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In The Great Gatsby, in what ways does Tom Buchanan lie, deceive or tell only half...

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chippppp | Student | eNotes Newbie

Posted February 22, 2009 at 6:43 AM via web

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In The Great Gatsby, in what ways does Tom Buchanan lie, deceive or tell only half truths to other characters in the novel and to the reader?

Also for Myrtle Wilson and George Wilson.

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katemschultz | High School Teacher | (Level 2) Associate Educator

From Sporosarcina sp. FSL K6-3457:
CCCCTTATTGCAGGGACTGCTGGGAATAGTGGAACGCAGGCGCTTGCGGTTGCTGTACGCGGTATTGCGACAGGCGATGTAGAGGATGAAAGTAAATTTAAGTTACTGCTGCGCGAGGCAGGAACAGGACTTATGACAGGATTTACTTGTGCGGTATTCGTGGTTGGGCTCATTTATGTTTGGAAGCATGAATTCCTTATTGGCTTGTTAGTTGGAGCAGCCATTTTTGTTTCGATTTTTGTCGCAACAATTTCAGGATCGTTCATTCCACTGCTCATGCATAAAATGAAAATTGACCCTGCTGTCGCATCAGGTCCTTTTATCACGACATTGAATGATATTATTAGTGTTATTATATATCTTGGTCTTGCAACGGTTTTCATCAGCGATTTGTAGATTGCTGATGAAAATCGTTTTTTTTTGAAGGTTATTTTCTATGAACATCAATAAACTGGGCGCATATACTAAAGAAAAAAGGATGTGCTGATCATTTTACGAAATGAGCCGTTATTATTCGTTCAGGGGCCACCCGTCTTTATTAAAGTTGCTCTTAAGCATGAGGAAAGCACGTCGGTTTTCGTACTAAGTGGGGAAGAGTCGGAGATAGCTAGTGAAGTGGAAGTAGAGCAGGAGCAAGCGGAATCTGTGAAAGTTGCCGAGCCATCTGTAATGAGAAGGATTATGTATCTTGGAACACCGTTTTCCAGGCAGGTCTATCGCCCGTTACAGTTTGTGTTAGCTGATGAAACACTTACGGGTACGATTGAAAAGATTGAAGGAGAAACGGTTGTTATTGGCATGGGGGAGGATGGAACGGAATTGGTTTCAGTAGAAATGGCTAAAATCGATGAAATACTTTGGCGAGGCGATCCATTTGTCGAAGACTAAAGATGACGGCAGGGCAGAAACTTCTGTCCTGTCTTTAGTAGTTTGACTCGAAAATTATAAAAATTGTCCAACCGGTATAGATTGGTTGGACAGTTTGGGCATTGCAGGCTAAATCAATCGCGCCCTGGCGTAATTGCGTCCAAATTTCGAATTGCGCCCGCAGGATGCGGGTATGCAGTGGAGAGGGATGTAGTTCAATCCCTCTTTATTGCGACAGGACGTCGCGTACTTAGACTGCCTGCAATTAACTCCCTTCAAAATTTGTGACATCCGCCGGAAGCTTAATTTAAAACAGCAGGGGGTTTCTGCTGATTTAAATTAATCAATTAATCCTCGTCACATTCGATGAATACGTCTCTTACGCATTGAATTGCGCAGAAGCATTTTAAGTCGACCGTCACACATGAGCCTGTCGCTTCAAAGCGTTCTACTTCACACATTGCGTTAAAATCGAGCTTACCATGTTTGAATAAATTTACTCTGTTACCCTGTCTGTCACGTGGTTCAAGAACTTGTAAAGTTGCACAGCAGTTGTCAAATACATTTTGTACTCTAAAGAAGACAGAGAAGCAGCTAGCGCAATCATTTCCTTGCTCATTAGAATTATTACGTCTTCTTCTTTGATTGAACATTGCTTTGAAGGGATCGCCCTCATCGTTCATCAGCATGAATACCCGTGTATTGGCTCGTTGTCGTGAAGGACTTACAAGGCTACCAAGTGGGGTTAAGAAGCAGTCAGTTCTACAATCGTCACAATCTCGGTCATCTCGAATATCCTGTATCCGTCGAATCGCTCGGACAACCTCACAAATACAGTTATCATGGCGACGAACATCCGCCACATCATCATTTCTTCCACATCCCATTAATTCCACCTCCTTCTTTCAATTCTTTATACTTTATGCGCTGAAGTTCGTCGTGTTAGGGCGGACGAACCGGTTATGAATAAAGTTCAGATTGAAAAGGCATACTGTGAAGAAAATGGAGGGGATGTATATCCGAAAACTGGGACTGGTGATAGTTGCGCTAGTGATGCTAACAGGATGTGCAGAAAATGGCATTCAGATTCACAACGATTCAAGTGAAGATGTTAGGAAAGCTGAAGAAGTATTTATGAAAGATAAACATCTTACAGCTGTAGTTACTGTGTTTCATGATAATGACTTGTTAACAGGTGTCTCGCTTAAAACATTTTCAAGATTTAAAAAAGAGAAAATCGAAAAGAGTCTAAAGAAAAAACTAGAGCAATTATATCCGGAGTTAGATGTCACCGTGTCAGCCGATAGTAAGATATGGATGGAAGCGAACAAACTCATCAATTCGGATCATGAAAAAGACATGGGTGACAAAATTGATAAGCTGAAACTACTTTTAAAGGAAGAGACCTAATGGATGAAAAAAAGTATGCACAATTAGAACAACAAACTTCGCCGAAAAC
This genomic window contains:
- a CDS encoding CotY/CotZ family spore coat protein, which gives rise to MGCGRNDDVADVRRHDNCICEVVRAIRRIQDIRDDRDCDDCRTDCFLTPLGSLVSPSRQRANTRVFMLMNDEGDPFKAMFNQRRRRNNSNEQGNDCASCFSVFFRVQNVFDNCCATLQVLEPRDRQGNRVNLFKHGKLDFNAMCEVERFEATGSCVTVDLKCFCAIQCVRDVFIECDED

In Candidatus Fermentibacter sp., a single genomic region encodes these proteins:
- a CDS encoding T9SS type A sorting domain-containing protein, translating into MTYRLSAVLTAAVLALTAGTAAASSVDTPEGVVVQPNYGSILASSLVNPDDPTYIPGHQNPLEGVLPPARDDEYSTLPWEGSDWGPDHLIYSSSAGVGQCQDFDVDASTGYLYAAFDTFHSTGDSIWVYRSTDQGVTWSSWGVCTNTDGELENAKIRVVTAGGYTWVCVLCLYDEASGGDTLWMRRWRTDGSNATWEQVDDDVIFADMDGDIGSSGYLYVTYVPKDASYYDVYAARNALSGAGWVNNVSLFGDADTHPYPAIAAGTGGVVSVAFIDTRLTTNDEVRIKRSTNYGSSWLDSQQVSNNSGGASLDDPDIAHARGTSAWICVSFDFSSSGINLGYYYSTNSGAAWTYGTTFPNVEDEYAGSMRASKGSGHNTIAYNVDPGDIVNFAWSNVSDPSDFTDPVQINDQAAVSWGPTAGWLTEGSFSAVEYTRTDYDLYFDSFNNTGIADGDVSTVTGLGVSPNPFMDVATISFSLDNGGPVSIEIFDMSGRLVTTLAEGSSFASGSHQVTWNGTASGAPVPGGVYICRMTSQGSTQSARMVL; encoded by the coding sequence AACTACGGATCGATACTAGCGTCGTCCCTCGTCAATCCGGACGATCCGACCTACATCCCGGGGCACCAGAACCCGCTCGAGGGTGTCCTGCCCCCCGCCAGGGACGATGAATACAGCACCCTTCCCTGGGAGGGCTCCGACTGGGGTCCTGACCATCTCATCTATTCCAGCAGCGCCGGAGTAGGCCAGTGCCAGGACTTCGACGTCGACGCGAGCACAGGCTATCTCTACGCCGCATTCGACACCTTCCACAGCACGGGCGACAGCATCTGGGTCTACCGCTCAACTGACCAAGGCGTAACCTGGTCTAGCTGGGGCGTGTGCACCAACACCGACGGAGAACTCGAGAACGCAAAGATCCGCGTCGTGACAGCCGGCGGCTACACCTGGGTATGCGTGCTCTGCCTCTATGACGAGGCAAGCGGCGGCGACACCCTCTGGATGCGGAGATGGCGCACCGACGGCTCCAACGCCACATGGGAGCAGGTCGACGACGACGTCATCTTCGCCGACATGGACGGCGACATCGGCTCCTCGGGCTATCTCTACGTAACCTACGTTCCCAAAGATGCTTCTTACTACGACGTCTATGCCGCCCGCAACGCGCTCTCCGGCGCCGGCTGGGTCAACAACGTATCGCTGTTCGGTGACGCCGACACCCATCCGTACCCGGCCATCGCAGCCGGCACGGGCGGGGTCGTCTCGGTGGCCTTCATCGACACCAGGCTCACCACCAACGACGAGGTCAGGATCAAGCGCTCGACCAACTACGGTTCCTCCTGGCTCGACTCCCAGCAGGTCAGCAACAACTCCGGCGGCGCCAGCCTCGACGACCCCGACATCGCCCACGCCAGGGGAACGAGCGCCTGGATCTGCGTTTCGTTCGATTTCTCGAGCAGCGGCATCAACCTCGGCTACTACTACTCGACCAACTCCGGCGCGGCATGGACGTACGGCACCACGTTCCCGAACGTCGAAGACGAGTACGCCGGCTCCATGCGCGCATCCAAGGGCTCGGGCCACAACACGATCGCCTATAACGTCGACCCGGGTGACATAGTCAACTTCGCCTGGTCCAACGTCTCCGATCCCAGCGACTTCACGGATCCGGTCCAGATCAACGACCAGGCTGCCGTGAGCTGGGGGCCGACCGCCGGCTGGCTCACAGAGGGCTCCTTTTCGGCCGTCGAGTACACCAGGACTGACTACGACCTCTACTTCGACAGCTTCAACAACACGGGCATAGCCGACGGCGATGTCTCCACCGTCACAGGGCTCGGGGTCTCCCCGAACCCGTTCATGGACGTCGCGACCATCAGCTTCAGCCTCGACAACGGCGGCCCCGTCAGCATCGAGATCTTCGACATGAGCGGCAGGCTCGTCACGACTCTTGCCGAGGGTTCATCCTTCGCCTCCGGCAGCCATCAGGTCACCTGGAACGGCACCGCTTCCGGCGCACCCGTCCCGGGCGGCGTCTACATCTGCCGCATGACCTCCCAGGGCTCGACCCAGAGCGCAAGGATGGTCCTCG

Posted February 22, 2009 at 8:36 AM (Answer #1)

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There are two major examples of Tom outright lying or deceiving people in "The Great Gatsby".  The first is in the beginning of the novel when Tom is having an affair with Myrtle.  While Daisy may suspect or have been told about it by others, Tom has not come out and been truthful with Daisy about his affair or perhaps the reason behind the affair.

Tom also lies out right to George Wilson, saying it was Jay Gatsby who was driving the car that killed Myrtle, and not Daisy.  Though his protection for Daisy, and perhaps Daisy herself, prompted Tom to lie in this way, the lie resulted in Gatsby's death (which may or may not have been Tom's intention in the first place). 

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